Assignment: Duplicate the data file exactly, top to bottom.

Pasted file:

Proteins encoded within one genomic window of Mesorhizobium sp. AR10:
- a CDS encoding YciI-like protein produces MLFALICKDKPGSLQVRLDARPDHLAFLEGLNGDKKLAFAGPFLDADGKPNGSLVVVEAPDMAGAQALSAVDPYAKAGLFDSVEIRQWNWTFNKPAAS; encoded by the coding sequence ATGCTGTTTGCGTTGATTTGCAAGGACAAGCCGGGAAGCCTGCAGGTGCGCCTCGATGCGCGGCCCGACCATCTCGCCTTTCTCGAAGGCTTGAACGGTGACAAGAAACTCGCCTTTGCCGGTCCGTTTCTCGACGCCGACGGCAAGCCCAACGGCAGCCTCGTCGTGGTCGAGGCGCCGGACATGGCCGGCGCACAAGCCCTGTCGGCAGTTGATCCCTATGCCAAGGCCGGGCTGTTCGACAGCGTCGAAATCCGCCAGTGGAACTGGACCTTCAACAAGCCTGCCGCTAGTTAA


Proteins encoded within one genomic window of Mesorhizobium sp. AR10:
- a CDS encoding YciI-like protein produces MLFALICKDKPGSLQVRLDARPDHLAFLEGLNGDKKLAFAGPFLDADGKPNGSLVVVEAPDMAGAQALSAVDPYAKAGLFDSVEIRQWNWTFNKPAAS; encoded by the coding sequence ATGCTGTTTGCGTTGATTTGCAAGGACAAGCCGGGAAGCCTGCAGGTGCGCCTCGATGCGCGGCCCGACCATCTCGCCTTTCTCGAAGGCTTGAACGGTGACAAGAAACTCGCCTTTGCCGGTCCGTTTCTCGACGCCGACGGCAAGCCCAACGGCAGCCTCGTCGTGGTCGAGGCGCCGGACATGGCCGGCGCACAAGCCCTGTCGGCAGTTGATCCCTATGCCAAGGCCGGGCTGTTCGACAGCGTCGAAATCCGCCAGTGGAACTGGACCTTCAACAAGCCTGCCGCTAGTTAA